My position has been that the cars were reasonably even in Canada, not that Mercedes were faster. But as far as this discussion goes I was just pointing out that it's not quite true to say there is a total lack of evidence to say that Mercedes is the faster car. It's debatable, sure, but it's not like it's complete fantasy


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PostPosted: Thu Jun 14, 2018 8:27 pm 
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sandman1347 wrote:
Zoue wrote:
sandman1347 wrote:
Lt. Drebin wrote:
I still think that Mercedes is a faster car. They were at disadvantage with the old engines, others had upgrades. I discount Monaco, as it was decided in quali.

What has happened since Australia to make you think that "the Mercedes is the faster car"? There is a total lack of evidence of that.

While I sort of get the point you are trying to make, that's not entirely true. In Spain Mercedes had a level of dominance unseen before or since this year. This coincided with them saying they understood the tyres better, so there is some evidence they have the potential to be quicker. And in Canada their lead driver himself said he thought they should have had a front row lockout, so clearly he felt they had under-performed.

I understand the counter-argument, but just saying that stating there's a total lack of evidence isn't quite true

In Spain, the teams used a tire compound that was a one-off for that race. It didn't seem to be a huge problem for most of the teams but Ferrari struggled with the tires there. Mercedes did NOT gain anything with respect to Red Bull or anyone else really. It was simply Ferrari struggling with the tires that weekend for whatever reason. So to pick that race to make your argument is dubious as it is totally non-representative of the normal pecking order. Aside from that race, Ferrari have clearly been superior over a single lap and have also been faster during most of the races from what we are able to observe.

You always sing the same tune. No matter what, you will always try to say that the Mercedes is faster. I don't mean to offend but I have to call you out for that. Even King Void is able to acknowledge that Ferrari have the edge at this stage.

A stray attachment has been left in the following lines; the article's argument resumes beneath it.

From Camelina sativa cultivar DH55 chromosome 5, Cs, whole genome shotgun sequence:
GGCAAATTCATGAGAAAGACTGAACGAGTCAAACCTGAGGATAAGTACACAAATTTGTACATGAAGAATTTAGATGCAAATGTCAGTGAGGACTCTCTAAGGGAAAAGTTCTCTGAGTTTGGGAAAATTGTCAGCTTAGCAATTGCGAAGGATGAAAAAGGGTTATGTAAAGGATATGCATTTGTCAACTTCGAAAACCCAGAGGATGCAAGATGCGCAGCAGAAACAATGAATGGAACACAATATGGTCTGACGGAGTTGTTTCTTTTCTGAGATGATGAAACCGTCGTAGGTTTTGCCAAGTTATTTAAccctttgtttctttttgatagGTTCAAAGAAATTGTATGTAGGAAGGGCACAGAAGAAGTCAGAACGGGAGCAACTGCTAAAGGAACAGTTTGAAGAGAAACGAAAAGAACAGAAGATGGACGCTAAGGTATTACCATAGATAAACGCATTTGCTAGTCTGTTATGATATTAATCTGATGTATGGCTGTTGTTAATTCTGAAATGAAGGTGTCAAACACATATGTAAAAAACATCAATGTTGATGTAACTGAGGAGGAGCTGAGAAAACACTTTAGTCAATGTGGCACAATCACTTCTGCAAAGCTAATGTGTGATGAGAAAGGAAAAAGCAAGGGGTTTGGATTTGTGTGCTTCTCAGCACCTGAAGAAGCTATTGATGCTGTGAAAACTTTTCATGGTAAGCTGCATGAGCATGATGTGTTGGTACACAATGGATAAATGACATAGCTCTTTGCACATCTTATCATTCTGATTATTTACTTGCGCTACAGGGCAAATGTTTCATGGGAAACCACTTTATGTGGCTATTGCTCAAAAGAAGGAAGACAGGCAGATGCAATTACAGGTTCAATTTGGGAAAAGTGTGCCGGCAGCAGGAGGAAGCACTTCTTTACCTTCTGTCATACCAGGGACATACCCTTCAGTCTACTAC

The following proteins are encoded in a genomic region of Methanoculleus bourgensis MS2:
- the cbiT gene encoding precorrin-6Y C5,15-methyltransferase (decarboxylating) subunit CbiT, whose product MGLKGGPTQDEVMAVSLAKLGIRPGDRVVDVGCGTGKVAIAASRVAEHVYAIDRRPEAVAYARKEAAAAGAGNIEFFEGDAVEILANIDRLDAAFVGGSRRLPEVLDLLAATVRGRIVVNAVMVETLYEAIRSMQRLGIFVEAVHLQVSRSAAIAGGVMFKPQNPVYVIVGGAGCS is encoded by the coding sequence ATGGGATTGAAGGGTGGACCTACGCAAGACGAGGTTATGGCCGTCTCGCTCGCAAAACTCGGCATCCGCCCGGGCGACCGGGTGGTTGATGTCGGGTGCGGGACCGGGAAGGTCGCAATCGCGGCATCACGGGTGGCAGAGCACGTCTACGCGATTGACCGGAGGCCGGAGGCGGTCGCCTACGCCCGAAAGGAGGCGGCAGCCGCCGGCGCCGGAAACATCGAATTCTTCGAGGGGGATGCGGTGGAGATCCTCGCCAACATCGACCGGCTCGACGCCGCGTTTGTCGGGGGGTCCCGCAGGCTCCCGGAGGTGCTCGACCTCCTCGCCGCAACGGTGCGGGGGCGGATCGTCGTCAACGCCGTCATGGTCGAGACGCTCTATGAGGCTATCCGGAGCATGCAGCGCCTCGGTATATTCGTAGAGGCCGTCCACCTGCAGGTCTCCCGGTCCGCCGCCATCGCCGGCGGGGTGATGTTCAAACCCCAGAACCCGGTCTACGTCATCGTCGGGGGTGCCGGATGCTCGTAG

Since you have the NOT all in capitals you must have hard evidence for that claim? Other than that the gap increasing from 0.15 (China) and 0.25 (Baku) to 0.65 in quali from the previous two gp´s (lead Merc vs lead RB), and a similar development in the races as well?
The figures between Ferrari and RB are 0.7, 0.4 -->0.5. No significant trend at all which to me suggests it was only Merc who gained.

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PostPosted: Thu Jun 14, 2018 10:13 pm 
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Covalent wrote:
sandman1347 wrote:
Zoue wrote:
sandman1347 wrote:
Lt. Drebin wrote:
I still think that Mercedes is a faster car. They were at disadvantage with the old engines, others had upgrades. I discount Monaco, as it was decided in quali.

What has happened since Australia to make you think that "the Mercedes is the faster car"? There is a total lack of evidence of that.

While I sort of get the point you are trying to make, that's not entirely true. In Spain Mercedes had a level of dominance unseen before or since this year. This coincided with them saying they understood the tyres better, so there is some evidence they have the potential to be quicker. And in Canada their lead driver himself said he thought they should have had a front row lockout, so clearly he felt they had under-performed.

I understand the counter-argument, but just saying that stating there's a total lack of evidence isn't quite true

In Spain, the teams used a tire compound that was a one-off for that race. It didn't seem to be a huge problem for most of the teams but Ferrari struggled with the tires there. Mercedes did NOT gain anything with respect to Red Bull or anyone else really. It was simply Ferrari struggling with the tires that weekend for whatever reason. So to pick that race to make your argument is dubious as it is totally non-representative of the normal pecking order. Aside from that race, Ferrari have clearly been superior over a single lap and have also been faster during most of the races from what we are able to observe.

You always sing the same tune. No matter what, you will always try to say that the Mercedes is faster. I don't mean to offend but I have to call you out for that. Even King Void is able to acknowledge that Ferrari have the edge at this stage.

Since you have the NOT all in capitals you must have hard evidence for that claim? Other than that the gap increasing from 0.15 (China) and 0.25 (Baku) to 0.65 in quali from the previous two gp´s (lead Merc vs lead RB), and a similar development in the races as well?
The figures between Ferrari and RB are 0.7, 0.4 -->0.5. No significant trend at all which to me suggests it was only Merc who gained.

And yet the very next race they are clearly third quickest...If Mercedes had gained anything on Red Bull, they would not have had the exact same race pace; which they did when the Red Bulls were in clean air. Daniel also set FL by a big margin in that race.